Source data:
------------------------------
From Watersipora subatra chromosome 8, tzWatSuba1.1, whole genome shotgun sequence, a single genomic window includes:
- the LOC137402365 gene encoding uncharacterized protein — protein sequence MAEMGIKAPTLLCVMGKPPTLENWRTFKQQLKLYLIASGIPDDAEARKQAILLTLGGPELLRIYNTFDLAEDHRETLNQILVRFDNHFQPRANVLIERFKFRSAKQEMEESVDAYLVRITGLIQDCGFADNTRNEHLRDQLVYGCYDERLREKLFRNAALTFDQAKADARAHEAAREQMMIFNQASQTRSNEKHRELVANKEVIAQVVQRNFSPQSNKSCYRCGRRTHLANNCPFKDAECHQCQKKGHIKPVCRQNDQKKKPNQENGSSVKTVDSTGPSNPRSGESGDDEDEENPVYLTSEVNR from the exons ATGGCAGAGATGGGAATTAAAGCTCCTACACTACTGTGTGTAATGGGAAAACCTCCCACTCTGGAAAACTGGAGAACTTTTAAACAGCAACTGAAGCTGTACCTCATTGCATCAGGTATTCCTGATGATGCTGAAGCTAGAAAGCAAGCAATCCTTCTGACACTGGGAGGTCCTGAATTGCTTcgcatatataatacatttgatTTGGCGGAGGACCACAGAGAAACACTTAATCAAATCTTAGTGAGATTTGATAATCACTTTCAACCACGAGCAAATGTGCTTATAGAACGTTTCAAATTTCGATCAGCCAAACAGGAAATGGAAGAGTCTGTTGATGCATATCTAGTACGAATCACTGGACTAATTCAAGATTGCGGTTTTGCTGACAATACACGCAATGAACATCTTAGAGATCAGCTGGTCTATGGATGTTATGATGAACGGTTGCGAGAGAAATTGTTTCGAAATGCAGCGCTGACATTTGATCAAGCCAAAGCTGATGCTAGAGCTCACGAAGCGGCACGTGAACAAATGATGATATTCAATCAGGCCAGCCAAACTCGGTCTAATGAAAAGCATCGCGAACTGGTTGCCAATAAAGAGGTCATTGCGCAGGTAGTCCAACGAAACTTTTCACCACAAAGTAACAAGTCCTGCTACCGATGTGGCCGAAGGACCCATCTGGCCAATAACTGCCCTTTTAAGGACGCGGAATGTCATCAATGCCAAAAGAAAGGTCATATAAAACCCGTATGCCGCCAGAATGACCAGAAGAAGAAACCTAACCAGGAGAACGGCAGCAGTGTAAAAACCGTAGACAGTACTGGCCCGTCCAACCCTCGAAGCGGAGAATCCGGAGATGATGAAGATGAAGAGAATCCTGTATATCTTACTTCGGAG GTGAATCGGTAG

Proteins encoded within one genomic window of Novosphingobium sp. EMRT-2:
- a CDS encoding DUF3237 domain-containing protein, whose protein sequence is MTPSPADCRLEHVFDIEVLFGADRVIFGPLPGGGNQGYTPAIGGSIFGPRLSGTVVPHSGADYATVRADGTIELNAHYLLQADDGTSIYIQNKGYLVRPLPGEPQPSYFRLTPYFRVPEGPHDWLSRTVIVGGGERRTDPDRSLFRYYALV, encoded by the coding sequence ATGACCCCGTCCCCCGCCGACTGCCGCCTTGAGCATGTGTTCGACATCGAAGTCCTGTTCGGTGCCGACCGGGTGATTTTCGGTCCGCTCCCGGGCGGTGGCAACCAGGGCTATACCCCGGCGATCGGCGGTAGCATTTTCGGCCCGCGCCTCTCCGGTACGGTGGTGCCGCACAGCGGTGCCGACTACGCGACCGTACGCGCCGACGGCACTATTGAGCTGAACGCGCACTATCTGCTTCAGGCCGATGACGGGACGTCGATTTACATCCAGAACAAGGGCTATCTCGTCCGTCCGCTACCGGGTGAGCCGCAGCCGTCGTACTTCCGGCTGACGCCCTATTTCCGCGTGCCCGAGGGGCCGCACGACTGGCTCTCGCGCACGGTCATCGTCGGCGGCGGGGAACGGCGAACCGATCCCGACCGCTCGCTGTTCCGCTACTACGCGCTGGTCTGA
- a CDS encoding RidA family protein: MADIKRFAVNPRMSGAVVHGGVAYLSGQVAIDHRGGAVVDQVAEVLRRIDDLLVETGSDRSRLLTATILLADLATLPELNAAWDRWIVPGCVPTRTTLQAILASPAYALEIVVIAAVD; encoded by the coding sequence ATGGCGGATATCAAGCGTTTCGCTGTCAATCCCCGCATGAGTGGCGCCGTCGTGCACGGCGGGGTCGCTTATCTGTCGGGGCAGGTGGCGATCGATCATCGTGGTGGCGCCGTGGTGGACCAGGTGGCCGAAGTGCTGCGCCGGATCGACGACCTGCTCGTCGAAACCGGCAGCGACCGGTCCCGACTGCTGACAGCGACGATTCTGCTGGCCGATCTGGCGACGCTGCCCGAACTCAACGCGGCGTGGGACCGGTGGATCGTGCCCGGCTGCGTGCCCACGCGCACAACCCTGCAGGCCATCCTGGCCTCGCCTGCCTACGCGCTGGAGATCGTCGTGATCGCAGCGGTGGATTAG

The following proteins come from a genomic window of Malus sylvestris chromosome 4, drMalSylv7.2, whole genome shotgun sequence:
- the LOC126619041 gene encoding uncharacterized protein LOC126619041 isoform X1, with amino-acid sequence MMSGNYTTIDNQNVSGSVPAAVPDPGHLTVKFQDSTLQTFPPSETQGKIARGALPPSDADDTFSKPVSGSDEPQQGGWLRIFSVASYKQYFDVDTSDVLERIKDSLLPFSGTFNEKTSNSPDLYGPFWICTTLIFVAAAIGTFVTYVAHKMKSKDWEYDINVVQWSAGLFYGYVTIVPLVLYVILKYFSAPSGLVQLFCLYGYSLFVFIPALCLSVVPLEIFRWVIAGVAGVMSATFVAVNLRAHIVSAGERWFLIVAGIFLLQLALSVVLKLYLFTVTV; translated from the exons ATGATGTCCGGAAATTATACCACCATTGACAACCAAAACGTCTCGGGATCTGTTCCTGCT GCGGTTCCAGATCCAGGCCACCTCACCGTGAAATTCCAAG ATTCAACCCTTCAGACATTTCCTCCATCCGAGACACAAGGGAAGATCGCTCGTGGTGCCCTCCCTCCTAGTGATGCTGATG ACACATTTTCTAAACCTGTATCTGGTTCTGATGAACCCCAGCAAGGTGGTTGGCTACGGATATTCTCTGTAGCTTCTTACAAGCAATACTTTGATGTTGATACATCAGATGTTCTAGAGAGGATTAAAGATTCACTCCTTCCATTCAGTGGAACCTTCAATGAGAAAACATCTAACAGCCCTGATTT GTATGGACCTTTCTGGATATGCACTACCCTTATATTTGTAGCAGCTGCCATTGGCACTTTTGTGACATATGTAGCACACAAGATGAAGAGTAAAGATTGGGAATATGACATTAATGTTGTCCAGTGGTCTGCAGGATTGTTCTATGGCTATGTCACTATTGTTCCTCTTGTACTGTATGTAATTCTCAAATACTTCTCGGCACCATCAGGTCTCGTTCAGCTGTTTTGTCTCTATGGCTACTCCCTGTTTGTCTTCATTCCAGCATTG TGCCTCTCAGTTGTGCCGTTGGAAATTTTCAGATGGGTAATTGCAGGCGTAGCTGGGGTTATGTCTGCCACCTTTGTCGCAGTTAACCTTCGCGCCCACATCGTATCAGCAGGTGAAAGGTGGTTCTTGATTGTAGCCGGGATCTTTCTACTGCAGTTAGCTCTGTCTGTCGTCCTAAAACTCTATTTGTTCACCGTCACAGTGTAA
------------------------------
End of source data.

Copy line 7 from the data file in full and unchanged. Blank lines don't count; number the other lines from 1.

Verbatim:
- the LOC126619041 gene encoding uncharacterized protein LOC126619041 isoform X1, with amino-acid sequence MMSGNYTTIDNQNVSGSVPAAVPDPGHLTVKFQDSTLQTFPPSETQGKIARGALPPSDADDTFSKPVSGSDEPQQGGWLRIFSVASYKQYFDVDTSDVLERIKDSLLPFSGTFNEKTSNSPDLYGPFWICTTLIFVAAAIGTFVTYVAHKMKSKDWEYDINVVQWSAGLFYGYVTIVPLVLYVILKYFSAPSGLVQLFCLYGYSLFVFIPALCLSVVPLEIFRWVIAGVAGVMSATFVAVNLRAHIVSAGERWFLIVAGIFLLQLALSVVLKLYLFTVTV; translated from the exons ATGATGTCCGGAAATTATACCACCATTGACAACCAAAACGTCTCGGGATCTGTTCCTGCT GCGGTTCCAGATCCAGGCCACCTCACCGTGAAATTCCAAG ATTCAACCCTTCAGACATTTCCTCCATCCGAGACACAAGGGAAGATCGCTCGTGGTGCCCTCCCTCCTAGTGATGCTGATG ACACATTTTCTAAACCTGTATCTGGTTCTGATGAACCCCAGCAAGGTGGTTGGCTACGGATATTCTCTGTAGCTTCTTACAAGCAATACTTTGATGTTGATACATCAGATGTTCTAGAGAGGATTAAAGATTCACTCCTTCCATTCAGTGGAACCTTCAATGAGAAAACATCTAACAGCCCTGATTT GTATGGACCTTTCTGGATATGCACTACCCTTATATTTGTAGCAGCTGCCATTGGCACTTTTGTGACATATGTAGCACACAAGATGAAGAGTAAAGATTGGGAATATGACATTAATGTTGTCCAGTGGTCTGCAGGATTGTTCTATGGCTATGTCACTATTGTTCCTCTTGTACTGTATGTAATTCTCAAATACTTCTCGGCACCATCAGGTCTCGTTCAGCTGTTTTGTCTCTATGGCTACTCCCTGTTTGTCTTCATTCCAGCATTG TGCCTCTCAGTTGTGCCGTTGGAAATTTTCAGATGGGTAATTGCAGGCGTAGCTGGGGTTATGTCTGCCACCTTTGTCGCAGTTAACCTTCGCGCCCACATCGTATCAGCAGGTGAAAGGTGGTTCTTGATTGTAGCCGGGATCTTTCTACTGCAGTTAGCTCTGTCTGTCGTCCTAAAACTCTATTTGTTCACCGTCACAGTGTAA